Today, instead of interpreting statistics on how culture is disabling teens from growing up, I’ve chosen to remind you of a handful of students who “get it” and are already using their time and talent for redemptive purposes. They’ve added value to the world around them. They’re contributors, not mere consumers. Be encouraged.
Paving the Way for Others
Here’s a story you may not know. It’s about a teen who advanced civil rights before civil rights was in vogue. As you know, Rosa Parks is credited with starting the civil rights movement in Montgomery, Alabama, in 1955 when she refused to give up her seat on a segregated bus. But a 15-year-old African-American girl named Claudette Colvin had refused to relinquish her seat nine months before Rosa Parks did the same. Arrested in 1955, Claudette was a student at Booker T. Washington High School who often took the bus to school. Ultimately, she challenged this law in court in Browder v. Gayle, where “a federal court suit involving Colvin eventually led to a Supreme Court order that outlawed segregated buses.” Today, Colvin is a retiree who lives in the Bronx, New York.
It might be easy to assume that kind of initiative only happened in kids decades ago. We could presume teenagers today are really “screenagers” glued to a computer or phone, unable to get beyond themselves. While that’s often true, let me encourage you with the following accounts of “Generation iY” kids doing good in our day.
In 2008, 9-year-old Katie Stagliano brought a tiny cabbage seedling home from school as part of the Bonnie Plants Third Grade Cabbage Program. As she cared for her cabbage, it grew to 40 pounds. Katie donated her cabbage to a soup kitchen where it helped to feed more than 275 people. Moved by the experience of seeing how many people could benefit from the donation of fresh produce to soup kitchens, Katie decided to start vegetable gardens and donate the harvest to help feed people in need. Today, Katie’s Krops donates thousands of pounds of fresh produce from numerous gardens to organizations that help people in need. Katie is now a 12-year-old student at the Pinewood Preparatory School in Summerville, South Carolina.
Ryan’s Well Foundation
In 1998, 6-year-old Ryan Hreljac was shocked to learn that children in Africa had to walk many kilometers every day just to fetch water. Ryan decided he needed to build a well for a village in Africa. By doing household chores and public speaking on clean water issues, Ryan’s first well was built in 1999 at the Angolo Primary School in a northern Ugandan village. Ryan’s determination led to Ryan’s Well Foundation, which has completed 667 projects in 16 countries, bringing access to clean water and sanitation to more than 714,000 people. Currently, Ryan is a 20-year-old college student at the University of King’s College in Halifax, Nova Scotia.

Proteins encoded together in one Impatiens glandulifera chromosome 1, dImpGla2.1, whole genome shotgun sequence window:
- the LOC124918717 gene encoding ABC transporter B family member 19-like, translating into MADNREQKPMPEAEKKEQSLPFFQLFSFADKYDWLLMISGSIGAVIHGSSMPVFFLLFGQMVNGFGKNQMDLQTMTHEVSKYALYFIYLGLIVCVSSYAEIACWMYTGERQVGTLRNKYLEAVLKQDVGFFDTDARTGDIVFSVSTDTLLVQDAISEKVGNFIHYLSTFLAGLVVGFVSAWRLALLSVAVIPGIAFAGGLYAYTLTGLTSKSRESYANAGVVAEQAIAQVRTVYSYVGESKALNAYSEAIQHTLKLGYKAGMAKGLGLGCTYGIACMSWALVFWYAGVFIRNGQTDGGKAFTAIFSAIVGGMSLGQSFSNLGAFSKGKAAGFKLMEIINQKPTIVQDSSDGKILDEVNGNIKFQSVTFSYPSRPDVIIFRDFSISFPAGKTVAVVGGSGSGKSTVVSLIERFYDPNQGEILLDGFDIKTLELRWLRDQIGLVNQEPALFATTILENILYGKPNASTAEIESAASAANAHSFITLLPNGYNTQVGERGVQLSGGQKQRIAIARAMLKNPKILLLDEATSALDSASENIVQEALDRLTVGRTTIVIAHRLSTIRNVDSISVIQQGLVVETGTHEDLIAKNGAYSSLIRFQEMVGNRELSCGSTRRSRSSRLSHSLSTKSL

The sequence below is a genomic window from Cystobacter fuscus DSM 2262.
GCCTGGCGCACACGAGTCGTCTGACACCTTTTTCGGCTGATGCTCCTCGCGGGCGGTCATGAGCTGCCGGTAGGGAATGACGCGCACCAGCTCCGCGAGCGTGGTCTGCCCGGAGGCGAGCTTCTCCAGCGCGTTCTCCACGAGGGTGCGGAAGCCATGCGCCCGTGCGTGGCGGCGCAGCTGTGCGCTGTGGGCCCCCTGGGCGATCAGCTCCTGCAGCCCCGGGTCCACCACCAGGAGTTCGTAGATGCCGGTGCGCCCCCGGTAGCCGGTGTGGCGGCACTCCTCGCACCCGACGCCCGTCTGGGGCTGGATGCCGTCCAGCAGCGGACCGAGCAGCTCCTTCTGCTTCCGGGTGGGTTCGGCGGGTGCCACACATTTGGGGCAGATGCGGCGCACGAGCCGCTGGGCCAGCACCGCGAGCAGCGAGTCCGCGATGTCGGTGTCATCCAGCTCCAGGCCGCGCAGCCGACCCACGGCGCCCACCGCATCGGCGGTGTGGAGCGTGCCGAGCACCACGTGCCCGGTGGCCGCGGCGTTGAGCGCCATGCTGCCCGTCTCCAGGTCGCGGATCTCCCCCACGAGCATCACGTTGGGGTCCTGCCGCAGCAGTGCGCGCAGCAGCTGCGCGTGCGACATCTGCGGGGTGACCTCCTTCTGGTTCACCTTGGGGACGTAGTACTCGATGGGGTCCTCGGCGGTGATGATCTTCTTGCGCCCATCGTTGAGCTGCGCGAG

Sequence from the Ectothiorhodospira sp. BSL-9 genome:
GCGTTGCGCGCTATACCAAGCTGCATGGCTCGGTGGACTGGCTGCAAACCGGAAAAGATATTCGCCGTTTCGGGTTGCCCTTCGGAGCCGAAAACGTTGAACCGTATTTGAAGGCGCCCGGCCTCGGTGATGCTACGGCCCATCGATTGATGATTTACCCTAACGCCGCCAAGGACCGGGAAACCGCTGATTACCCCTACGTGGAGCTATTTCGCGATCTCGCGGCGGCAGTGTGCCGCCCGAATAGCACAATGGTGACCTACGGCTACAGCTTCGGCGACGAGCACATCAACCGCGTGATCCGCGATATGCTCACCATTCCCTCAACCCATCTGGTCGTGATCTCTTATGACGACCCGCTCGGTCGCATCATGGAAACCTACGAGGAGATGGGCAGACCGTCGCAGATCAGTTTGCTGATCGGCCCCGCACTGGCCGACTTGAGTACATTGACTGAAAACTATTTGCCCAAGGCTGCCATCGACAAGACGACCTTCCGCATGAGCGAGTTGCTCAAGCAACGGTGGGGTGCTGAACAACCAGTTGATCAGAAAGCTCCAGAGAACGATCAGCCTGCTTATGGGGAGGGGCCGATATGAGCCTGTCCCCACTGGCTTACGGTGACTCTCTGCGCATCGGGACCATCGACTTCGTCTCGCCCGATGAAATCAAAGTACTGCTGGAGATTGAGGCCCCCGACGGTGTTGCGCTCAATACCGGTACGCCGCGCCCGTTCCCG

Alex’s Lemonade Stand
Alexandra “Alex” Scott was born in Connecticut in 1996, and less than one year later, she was diagnosed with neuroblastoma, a type of childhood cancer. When she turned 4, she informed her mother she wanted to start a lemonade stand to raise money for doctors to “help other kids, like they helped me.” Her first lemonade stand raised $2,000 and led to the creation of the Alex’s Lemonade Stand Foundation. Alex continued her lemonade stands throughout her life, ultimately raising over $1 million toward cancer research. She passed away in August 2004 at the age of 8. Today, Alex’s Lemonade Stand sponsors a national fundraising weekend every June called Lemonade Days. Each year, as many as 10,000 volunteers at more than 2,000 Alex’s Lemonade Stands around the nation make a difference for children with cancer.
These are the kinds of stories we need to share with our students. I believe they will live up to (or down to) our expectations. They will follow the stories we tell and often emulate the life we’ve lived in front of them. They need to be inspired beyond the self-absorbed peers they bump into in the hallway at school. “Generation iY” has developed a much more superficial set of life goals than earlier Millennials. A 2006 national survey of eighteen- to twenty-five-year-olds found that their number-one goal was to get rich (81 percent) and their number-two goal was to get famous (51 percent). Unfortunately, media has had a more substantial influence on students than their parents, coaches, youth workers or teachers.
Here is the principle I want you to remember today as you interact with students:
Inspiration leads to aspiration.
When we share great acts, we inspire them and begin to kindle aspirations in our own students. This is your assignment today.
Looking to develop leadership skills in today’s youth? Check out